Do You Know What to Avoid on the Dog Food Label?

Choosing a dog food can be really confusing.

I mean, you have to know the healthy stuff to look for and the toxic stuff to avoid, right?


If you're at all confused by all the dog foods out there, I can totally understand. I mean, there are so many!

If you're searching for the best food for your dog know this.


A lot depends on your dog.

Different breeds, health, weight and activities will play a role. There is no "magic bullet" food that's right for every dog.

It can definately take some trial and error.


With that said, let's look at some of your choices.

I'm going to skip the big name brands available--wait, let's not.

If you're still feeding these brands you should know what's in them.


Most big name commercial dog foods are a combination of agricultural waste products. Yes, even Purina, Science Diet and the others.

This "waste" includes diseased and rancid animal parts -I know--yuck!

They're also filled with chemical additives. Artifical colors and flavors are added to make it taste and look better--I guess it'll need something!

Then it's baked at a really high heat to destroy whatever vitamins and minerals were there, put it in a bag or can and call it dinner.

Yum.

Now you know why pet food smells so crummy.

And the nutritional value isn't so great either.

Now to be fair, all kibble is baked at a high heat which destroys a lot of the nutrients.

Even the premium brands, it's just the only way it can be made. But, the ingredients in higher quality brands are way better.

Instead of hooves, feathers and diseased animal parts found in the cheap brands, you'll get real lamb or salmon, sweet potatoes and green beans.

Which would you rather feed your pet?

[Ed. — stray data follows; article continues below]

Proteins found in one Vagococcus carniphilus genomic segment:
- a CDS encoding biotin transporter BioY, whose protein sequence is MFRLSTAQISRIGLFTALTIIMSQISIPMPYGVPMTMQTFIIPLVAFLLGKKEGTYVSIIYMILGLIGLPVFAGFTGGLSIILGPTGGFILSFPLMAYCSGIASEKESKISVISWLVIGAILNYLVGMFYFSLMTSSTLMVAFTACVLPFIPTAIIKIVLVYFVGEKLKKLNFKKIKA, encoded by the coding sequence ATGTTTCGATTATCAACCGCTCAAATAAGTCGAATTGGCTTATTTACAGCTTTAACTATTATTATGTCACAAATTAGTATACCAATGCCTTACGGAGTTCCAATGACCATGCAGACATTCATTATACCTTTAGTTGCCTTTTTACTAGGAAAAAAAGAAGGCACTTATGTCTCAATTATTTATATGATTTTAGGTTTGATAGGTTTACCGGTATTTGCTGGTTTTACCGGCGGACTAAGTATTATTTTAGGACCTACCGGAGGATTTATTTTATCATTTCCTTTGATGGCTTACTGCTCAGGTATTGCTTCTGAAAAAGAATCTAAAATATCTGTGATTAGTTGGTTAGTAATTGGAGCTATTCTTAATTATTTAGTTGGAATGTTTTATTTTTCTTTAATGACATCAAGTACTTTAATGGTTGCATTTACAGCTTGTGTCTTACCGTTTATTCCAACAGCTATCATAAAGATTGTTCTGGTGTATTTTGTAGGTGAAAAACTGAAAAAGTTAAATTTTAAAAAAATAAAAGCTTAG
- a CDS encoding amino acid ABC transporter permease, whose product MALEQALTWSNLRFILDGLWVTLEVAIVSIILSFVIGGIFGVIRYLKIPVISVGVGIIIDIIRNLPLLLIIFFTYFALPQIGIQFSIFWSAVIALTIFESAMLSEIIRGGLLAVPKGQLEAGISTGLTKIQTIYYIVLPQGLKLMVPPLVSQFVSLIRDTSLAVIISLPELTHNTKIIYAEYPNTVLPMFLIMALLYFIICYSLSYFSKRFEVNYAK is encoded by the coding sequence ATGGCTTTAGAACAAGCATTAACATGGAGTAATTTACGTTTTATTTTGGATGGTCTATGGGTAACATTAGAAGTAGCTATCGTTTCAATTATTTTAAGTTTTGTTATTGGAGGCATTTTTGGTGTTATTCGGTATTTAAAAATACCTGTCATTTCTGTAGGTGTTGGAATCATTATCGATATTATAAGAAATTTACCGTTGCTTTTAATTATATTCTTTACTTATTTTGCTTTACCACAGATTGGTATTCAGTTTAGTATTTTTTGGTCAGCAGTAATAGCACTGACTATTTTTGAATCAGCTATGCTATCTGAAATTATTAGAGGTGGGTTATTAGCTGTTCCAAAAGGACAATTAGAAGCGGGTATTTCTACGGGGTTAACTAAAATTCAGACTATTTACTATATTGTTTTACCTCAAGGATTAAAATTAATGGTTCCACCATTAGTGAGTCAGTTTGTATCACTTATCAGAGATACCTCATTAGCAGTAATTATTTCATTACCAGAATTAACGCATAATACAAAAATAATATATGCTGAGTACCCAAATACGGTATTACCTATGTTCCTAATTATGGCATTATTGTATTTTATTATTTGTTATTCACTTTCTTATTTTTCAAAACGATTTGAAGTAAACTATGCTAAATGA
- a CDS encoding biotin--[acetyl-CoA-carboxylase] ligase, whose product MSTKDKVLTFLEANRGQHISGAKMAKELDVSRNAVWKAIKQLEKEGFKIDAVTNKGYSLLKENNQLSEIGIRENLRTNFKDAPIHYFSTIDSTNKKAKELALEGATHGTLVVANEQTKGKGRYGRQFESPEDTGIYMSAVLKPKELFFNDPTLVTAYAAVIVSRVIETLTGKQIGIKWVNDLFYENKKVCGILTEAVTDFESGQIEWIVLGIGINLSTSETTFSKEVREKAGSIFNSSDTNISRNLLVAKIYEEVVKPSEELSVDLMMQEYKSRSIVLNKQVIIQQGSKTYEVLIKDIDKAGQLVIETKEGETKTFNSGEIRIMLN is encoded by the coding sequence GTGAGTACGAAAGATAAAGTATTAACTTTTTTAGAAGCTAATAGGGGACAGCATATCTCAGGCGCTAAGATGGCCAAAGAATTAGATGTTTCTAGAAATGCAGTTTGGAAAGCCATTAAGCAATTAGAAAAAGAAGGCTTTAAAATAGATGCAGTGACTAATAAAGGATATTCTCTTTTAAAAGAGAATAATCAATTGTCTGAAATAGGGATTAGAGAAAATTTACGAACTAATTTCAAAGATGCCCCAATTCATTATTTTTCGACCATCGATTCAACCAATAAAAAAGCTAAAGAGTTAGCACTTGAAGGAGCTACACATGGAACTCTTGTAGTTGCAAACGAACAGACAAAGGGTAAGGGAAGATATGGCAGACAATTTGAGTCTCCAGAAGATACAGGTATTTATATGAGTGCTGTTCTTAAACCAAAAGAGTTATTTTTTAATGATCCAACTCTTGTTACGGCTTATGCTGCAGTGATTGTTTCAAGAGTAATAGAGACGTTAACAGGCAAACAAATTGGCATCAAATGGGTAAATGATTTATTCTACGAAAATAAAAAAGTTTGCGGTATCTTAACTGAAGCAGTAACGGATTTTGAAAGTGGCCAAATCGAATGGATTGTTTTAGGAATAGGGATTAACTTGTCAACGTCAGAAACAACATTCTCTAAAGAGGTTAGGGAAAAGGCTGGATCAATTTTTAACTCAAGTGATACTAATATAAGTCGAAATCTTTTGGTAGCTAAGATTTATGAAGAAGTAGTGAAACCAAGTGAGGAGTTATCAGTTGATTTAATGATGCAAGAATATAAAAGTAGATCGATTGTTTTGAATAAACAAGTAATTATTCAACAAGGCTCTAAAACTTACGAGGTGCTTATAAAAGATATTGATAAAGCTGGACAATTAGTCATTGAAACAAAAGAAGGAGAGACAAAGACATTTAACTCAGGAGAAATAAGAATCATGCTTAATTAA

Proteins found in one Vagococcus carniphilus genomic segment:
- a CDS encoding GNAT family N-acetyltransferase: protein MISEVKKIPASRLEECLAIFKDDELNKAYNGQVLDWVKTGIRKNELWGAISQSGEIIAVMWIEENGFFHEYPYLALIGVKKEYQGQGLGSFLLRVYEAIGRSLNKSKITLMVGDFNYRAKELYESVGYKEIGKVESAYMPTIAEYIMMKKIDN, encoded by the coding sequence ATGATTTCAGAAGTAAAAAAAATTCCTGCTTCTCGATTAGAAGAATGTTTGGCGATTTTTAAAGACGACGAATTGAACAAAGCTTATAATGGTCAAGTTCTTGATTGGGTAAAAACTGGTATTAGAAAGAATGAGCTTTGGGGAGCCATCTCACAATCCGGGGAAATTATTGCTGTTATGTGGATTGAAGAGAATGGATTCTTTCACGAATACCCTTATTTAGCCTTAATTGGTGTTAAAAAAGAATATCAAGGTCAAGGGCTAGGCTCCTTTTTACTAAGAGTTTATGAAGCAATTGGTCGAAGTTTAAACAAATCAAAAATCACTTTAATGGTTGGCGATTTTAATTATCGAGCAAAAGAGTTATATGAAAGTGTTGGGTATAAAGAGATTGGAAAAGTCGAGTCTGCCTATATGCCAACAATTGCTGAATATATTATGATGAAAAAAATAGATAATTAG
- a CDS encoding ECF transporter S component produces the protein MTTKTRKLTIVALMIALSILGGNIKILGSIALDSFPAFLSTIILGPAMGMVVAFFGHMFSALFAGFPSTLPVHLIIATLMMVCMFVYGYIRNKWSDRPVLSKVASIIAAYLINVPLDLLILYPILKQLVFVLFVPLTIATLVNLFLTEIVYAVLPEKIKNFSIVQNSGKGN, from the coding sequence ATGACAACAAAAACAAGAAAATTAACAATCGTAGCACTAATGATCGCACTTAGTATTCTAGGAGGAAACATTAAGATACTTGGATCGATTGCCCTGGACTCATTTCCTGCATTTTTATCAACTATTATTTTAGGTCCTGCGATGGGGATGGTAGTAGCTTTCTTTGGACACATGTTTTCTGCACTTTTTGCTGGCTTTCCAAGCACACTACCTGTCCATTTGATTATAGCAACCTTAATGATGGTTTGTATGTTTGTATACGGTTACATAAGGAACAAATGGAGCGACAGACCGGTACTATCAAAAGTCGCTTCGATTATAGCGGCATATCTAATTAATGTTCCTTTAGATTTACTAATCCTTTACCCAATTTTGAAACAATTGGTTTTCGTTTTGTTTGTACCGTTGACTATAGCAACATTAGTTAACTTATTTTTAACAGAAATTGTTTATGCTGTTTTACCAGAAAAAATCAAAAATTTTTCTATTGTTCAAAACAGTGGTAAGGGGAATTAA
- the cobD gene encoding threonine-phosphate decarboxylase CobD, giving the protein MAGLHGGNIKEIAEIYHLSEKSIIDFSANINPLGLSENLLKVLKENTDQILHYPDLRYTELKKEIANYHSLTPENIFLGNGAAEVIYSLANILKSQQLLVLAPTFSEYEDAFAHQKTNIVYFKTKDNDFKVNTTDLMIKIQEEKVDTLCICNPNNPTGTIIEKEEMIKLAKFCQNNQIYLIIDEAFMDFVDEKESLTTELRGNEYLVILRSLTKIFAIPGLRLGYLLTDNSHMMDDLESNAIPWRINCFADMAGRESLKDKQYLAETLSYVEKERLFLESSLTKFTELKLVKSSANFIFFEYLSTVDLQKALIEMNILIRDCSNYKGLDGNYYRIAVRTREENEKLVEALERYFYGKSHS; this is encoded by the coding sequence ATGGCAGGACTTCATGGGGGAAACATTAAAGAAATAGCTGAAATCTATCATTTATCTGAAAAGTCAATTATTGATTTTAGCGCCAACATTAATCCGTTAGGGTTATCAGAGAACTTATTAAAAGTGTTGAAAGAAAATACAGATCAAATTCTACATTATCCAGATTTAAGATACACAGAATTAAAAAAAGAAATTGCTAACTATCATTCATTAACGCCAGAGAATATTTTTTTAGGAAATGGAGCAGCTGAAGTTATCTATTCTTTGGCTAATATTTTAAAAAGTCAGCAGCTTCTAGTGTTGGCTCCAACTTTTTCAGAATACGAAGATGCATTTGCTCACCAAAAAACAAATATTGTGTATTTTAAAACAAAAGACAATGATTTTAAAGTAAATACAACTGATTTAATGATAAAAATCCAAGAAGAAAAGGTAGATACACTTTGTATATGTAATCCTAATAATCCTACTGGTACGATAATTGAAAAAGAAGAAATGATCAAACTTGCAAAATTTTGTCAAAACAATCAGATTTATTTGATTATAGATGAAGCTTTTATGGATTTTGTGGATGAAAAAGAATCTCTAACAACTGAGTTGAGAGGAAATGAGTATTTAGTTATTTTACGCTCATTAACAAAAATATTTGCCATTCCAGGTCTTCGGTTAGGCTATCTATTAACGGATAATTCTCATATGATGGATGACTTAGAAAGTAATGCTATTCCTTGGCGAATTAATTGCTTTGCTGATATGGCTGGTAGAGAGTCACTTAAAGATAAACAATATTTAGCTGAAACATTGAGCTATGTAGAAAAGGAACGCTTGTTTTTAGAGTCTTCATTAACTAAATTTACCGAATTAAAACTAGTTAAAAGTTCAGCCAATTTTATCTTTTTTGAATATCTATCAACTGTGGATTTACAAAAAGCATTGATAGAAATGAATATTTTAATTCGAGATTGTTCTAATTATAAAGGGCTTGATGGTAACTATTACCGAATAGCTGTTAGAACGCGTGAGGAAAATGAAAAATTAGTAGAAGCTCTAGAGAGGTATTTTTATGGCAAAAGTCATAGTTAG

Plus, your dog won't have to eat as much as the more expensive food because it has higher levels of protein and fills up your dog more.

And, you're investing in his health.

All the chemicals and crap in the cheap foods is wrecking the health of our pets.

Just look around, I'm sure you know at least one dog with cancer. What about leukemia? Yep, dogs get it. Kidney failure? Yep. Cushings Disease? Yep. I could go on...

Some vets are starting to point fingers at the big pet food manufacturers.

It's not pretty.

But There’s Hope

New natural pet foods are being made that really are all natural; i.e. no gross animal products, and few, if any chemicals.

The newsletter Whole Dog Journal puts out an annual round up of dry and canned foods that pass their stringent tests. The 2010 Dry Foods list had over 40 brands that met their requirements.

Just to name a couple that met their requirements were California Natural Dog Food, Eagle Select Holistic and Newman's Own Organics. You can order these right here. Or, you can find them in pet shops.

What Should You Avoid?


Avoid these harmful preservatives in your pet's dog food:
• BHT, buylated hydroxytoluene --thought by some scientists to be a cause of liver damage
• BHA: butylated hydroxyanisole-- a known carcinogen
• propylene glycol--perservative--known to cause illness in dogs
• EQ ethoxyquin --found to cause liver tumors in newborn mice

And, we wonder why so many dogs have cancer! (You might want to watch out for it in your own food too.)

Also, Look out for "animal byproducts", which can be anything "left over" from processing;
•hooves
•bones
•animal carcasses and other things deemed unfit for human consumption. Including diseased parts.

So, What Should You Look For in Dog Food?

When reading the label, you want to make sure that meat is the first ingredient. Ingredient labels list in order of largest amount to smallest (by weight).

Look for meats, fruits and vegetables and natural preservatives like rosemary.

Animal protein meal is ok, but it should say what animal it came from--i.e., chicken meal, not "animal meal".

Look for high protein content, over 20%.

You'll want to experiment to see what works best for your dog(s).

Remember that it can take up to a month before it "kicks in", or before signs of improvement or sickness (if allergies) shows up.

The best source is a health food store or premium pet shop, online or offline.

Also consider adding raw or cooked foods and vegetables to your pet's diet.

Real food is good for your dog!

And if you have a "special needs" dog; allergies, kidney problems, joint difficulties, etc. there's a dog food for your pet.

You should know that wheat and corn allergies are fairly common among dogs due to the large amounts of filler used in many brands.

This means you may want to avoid brands with cornmeal.

Especially if you think your pet could be allergic.

There is no "best dog food" for all dogs. And you can improve your pet's health with good nutrition.

Watch this short video to see Veterinarian Dr. Jones share a recipe for good health while he cooks it up for his dog. Dr. Andrew Jones Cooks